iTunes sales 'collapsing'
Digital flatline looks ominous for music labels
The leading DRM digital download service, Apple's iTunes, has experienced a collapse in sales revenues this year according to analyst company Forrester Research.
Secretive Apple doesn't break out revenues from iTunes, but Forrester conducted an analysis of credit card transactions over a 27-month period. And this year's numbers aren't good.
While the iTunes service saw healthy growth for much of the period, since January the monthly revenue has fallen by 65 per cent, with the average transaction size falling 17 per cent. The previous spring's rebound wasn't repeated this year.
And it isn't just Apple's problem. Nielsen Soundscan has grimmer news for prospective digital download services, indicating three consecutive quarters of flat or declining revenues for the sector as a whole.
Speaking to The Register, Forrester analyst Josh Bernoff warned against extrapolating too much from the figures.
It may reflect a seasonal bounce that hasn't yet manifested itself. However, it might not.
"There's no indication of enormous growth coming," he told us. "When you look at this alongside the SoundScan numbers, you may ask 'Where's the part were we're supposed to get excited?'."
The ominous trend comes despite healthy growth for digital music players - iPod sales quadrupled in the period monitored by Forrester - and Apple's growing inventory - the company has added videos and movies to its established inventory of music downloads and audiobooks.
Three times a year
Forrester revealed some fascinating details about iTunes purchasing habits. Some 3.2 per cent of online households (around 60 per cent of the wider population) bought at least one download, and these dabblers made on average 5.6 transactions, with the median household making just three a year. The median transaction was slightly under $3.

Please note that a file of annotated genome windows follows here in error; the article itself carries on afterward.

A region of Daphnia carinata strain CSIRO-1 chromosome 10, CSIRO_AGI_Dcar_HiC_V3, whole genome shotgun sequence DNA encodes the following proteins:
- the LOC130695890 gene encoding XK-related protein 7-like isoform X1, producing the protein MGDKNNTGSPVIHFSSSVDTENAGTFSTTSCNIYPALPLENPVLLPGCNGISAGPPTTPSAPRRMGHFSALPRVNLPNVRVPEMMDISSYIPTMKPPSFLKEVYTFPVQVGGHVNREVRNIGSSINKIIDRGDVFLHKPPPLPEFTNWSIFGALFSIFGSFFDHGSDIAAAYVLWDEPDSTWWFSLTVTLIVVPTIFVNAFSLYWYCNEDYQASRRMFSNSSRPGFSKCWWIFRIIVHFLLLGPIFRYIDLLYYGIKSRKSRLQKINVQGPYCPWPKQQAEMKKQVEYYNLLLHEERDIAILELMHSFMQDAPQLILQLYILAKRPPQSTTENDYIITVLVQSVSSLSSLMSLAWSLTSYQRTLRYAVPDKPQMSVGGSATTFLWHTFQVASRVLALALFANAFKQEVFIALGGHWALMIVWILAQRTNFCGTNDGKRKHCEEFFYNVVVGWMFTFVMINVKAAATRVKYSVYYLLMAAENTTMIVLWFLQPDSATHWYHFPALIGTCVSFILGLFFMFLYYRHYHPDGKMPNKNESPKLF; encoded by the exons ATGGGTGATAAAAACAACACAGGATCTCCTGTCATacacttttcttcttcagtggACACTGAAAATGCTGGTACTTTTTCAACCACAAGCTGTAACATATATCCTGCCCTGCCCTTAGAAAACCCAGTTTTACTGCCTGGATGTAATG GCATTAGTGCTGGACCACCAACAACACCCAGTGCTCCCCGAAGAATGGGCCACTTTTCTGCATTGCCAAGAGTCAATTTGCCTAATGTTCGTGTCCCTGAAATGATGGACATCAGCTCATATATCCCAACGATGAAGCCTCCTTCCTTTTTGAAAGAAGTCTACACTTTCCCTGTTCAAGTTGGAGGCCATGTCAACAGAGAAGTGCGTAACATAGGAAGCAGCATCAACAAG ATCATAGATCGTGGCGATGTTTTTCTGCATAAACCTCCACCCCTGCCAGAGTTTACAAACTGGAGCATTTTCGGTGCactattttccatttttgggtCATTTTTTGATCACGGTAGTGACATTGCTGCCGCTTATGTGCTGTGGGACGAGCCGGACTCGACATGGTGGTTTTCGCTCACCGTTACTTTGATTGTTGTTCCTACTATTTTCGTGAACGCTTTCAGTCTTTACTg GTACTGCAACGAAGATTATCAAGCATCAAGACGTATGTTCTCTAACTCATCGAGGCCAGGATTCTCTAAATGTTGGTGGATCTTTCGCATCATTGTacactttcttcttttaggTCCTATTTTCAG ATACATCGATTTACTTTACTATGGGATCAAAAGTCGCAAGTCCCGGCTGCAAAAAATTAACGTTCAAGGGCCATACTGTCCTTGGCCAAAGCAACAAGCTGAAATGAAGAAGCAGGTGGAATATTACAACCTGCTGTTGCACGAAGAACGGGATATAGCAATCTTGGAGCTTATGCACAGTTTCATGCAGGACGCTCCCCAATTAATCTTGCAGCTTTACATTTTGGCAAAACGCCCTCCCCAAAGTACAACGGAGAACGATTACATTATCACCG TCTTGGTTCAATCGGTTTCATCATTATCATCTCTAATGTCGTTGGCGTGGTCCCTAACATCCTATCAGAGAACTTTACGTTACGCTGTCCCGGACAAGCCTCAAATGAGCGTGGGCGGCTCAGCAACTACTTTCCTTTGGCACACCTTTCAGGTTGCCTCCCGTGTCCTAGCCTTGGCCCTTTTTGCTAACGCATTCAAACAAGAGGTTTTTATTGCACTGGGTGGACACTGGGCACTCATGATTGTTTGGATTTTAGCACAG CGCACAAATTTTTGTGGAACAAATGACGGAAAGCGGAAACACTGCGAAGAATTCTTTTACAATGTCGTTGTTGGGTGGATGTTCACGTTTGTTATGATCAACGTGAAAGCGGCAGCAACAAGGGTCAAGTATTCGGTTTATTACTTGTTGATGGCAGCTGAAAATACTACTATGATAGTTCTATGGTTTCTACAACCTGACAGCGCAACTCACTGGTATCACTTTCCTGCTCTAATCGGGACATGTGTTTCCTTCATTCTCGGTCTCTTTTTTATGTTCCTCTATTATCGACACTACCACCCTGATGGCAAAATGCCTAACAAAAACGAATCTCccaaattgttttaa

No one in music gets rich from a stampede of interest like this.
(The figures don't include gifts redeemed via the iTunes Store. While Apple can argue this does not reflect the volume of transactions taking place, it gives a more accurate picture of what customers are actually prepared to pay for.)
Bernoff makes a fascinating comparison between the public's appetite for buying CDs over the internet, and its lack of appetite for DRM songs. Online individuals (rather than households) bought 1.7 CDs over the internet per quarter.
"The comparatively modest iTunes numbers suggest that consumers are still spending the bulk of their music budget $14-at-a-time on shiny discs," he writes.
"iTunes sales are not cutting into CD sales," he elaborated to us, "they're an incremental purchase at best.
"There's a problem here. CD sales have fallen 20 per cent over five years. The message here is not that CD sales are coming back, the ability to obtain pirated music is now so widespread the DRM looks to consumers more like a problem than a benefit."
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